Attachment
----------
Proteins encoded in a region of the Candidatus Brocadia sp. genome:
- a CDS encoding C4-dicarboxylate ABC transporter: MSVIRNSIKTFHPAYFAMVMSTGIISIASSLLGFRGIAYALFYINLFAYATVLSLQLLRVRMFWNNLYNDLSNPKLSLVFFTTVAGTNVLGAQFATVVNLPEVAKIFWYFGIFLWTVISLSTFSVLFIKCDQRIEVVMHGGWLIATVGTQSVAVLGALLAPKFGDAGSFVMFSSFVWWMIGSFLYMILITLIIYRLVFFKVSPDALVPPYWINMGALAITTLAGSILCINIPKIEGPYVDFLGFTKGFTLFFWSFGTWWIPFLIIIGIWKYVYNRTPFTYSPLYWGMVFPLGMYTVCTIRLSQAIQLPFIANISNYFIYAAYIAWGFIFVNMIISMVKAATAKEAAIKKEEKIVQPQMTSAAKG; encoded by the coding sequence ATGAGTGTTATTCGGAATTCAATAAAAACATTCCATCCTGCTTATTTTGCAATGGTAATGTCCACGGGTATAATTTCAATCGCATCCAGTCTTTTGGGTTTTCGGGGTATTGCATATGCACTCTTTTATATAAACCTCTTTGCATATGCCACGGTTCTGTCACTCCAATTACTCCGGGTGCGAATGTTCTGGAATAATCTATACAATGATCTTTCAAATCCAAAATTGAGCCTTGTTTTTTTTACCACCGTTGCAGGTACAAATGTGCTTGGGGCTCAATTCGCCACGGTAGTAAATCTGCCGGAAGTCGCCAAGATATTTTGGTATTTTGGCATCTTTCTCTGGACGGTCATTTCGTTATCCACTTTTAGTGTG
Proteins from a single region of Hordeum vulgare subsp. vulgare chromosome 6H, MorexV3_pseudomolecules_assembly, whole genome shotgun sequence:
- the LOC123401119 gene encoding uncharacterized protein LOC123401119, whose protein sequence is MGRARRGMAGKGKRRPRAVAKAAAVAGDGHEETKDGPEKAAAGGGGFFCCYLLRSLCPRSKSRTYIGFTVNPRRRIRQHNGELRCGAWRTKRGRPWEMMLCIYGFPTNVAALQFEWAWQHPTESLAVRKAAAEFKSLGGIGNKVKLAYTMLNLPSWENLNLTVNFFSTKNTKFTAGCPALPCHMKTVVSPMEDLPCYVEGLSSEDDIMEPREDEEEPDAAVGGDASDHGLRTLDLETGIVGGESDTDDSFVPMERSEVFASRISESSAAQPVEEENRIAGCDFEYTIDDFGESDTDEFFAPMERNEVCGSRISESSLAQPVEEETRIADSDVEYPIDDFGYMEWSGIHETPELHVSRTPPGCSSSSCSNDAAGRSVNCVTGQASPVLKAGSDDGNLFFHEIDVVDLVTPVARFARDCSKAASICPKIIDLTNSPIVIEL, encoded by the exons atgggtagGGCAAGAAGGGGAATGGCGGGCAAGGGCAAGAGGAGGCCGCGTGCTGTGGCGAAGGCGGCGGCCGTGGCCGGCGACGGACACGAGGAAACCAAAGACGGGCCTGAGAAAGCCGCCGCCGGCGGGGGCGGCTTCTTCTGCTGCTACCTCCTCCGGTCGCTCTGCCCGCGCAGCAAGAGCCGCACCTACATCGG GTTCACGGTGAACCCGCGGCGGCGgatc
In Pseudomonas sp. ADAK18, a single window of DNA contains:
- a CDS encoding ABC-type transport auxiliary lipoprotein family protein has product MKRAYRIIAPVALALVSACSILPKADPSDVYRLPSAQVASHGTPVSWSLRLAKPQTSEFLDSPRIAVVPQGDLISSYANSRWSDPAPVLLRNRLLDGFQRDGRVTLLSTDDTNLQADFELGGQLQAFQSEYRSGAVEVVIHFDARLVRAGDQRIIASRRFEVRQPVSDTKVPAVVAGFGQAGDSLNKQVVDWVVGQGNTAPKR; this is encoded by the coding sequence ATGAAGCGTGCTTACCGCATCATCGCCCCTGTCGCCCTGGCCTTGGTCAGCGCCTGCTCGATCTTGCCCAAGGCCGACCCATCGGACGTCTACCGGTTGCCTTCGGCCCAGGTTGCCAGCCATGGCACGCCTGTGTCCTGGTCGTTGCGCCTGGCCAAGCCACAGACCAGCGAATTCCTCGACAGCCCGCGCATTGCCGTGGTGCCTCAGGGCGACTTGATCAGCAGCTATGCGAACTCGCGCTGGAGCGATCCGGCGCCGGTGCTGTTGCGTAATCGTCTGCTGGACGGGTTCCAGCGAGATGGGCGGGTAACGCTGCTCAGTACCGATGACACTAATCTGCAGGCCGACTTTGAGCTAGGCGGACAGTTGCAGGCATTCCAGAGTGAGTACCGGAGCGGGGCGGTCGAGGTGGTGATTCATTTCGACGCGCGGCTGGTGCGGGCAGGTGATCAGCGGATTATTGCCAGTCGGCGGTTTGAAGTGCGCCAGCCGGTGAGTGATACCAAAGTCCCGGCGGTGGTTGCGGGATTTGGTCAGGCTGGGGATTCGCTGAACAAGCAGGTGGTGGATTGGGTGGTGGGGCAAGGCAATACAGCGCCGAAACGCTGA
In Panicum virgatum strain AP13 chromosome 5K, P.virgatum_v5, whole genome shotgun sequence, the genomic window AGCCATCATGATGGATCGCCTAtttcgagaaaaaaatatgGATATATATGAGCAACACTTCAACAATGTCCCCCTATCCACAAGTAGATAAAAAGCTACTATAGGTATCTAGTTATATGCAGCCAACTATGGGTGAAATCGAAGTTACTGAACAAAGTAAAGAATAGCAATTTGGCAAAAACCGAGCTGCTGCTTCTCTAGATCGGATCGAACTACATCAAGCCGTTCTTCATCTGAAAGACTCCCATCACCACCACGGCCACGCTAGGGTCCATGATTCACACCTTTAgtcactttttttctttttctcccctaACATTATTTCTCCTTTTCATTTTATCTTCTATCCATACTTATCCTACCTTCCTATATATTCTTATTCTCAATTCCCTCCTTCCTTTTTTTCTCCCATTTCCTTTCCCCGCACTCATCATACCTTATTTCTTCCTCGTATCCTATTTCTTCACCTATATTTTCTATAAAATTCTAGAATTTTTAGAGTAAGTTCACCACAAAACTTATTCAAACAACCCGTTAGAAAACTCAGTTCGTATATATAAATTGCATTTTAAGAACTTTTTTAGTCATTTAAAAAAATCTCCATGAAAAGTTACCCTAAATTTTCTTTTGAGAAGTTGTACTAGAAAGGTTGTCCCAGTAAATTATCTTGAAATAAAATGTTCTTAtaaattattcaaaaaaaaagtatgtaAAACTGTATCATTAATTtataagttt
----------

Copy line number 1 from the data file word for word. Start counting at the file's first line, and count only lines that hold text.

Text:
Proteins encoded in a region of the Candidatus Brocadia sp. genome: